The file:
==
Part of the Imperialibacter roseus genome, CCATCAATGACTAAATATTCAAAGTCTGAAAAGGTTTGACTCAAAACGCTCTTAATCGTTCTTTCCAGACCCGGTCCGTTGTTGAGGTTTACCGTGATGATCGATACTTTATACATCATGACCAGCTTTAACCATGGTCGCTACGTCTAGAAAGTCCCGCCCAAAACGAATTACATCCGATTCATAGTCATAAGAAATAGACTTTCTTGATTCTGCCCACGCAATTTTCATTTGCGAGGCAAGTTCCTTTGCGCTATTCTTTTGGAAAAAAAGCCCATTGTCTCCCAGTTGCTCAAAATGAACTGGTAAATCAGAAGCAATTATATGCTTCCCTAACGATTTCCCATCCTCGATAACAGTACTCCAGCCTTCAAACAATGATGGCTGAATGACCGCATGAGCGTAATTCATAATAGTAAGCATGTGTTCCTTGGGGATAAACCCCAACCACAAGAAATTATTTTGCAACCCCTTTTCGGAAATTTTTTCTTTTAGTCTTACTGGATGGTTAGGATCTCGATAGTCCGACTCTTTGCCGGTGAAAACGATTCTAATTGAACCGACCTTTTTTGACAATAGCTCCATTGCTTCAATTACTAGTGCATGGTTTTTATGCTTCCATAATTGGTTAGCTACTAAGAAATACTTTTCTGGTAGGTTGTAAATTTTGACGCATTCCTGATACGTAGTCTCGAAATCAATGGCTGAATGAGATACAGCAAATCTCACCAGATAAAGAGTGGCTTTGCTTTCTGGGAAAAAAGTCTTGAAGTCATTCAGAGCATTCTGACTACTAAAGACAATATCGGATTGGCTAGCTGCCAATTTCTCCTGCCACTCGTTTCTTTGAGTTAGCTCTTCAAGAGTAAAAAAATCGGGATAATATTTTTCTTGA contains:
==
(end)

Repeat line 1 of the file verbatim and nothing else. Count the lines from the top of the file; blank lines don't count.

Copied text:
Part of the Imperialibacter roseus genome, CCATCAATGACTAAATATTCAAAGTCTGAAAAGGTTTGACTCAAAACGCTCTTAATCGTTCTTTCCAGACCCGGTCCGTTGTTGAGGTTTACCGTGATGATCGATACTTTATACATCATGACCAGCTTTAACCATGGTCGCTACGTCTAGAAAGTCCCGCCCAAAACGAATTACATCCGATTCATAGTCATAAGAAATAGACTTTCTTGATTCTGCCCACGCAATTTTCATTTGCGAGGCAAGTTCCTTTGCGCTATTCTTTTGGAAAAAAAGCCCATTGTCTCCCAGTTGCTCAAAATGAACTGGTAAATCAGAAGCAATTATATGCTTCCCTAACGATTTCCCATCCTCGATAACAGTACTCCAGCCTTCAAACAATGATGGCTGAATGACCGCATGAGCGTAATTCATAATAGTAAGCATGTGTTCCTTGGGGATAAACCCCAACCACAAGAAATTATTTTGCAACCCCTTTTCGGAAATTTTTTCTTTTAGTCTTACTGGATGGTTAGGATCTCGATAGTCCGACTCTTTGCCGGTGAAAACGATTCTAATTGAACCGACCTTTTTTGACAATAGCTCCATTGCTTCAATTACTAGTGCATGGTTTTTATGCTTCCATAATTGGTTAGCTACTAAGAAATACTTTTCTGGTAGGTTGTAAATTTTGACGCATTCCTGATACGTAGTCTCGAAATCAATGGCTGAATGAGATACAGCAAATCTCACCAGATAAAGAGTGGCTTTGCTTTCTGGGAAAAAAGTCTTGAAGTCATTCAGAGCATTCTGACTACTAAAGACAATATCGGATTGGCTAGCTGCCAATTTCTCCTGCCACTCGTTTCTTTGAGTTAGCTCTTCAAGAGTAAAAAAATCGGGATAATATTTTTCTTGA contains: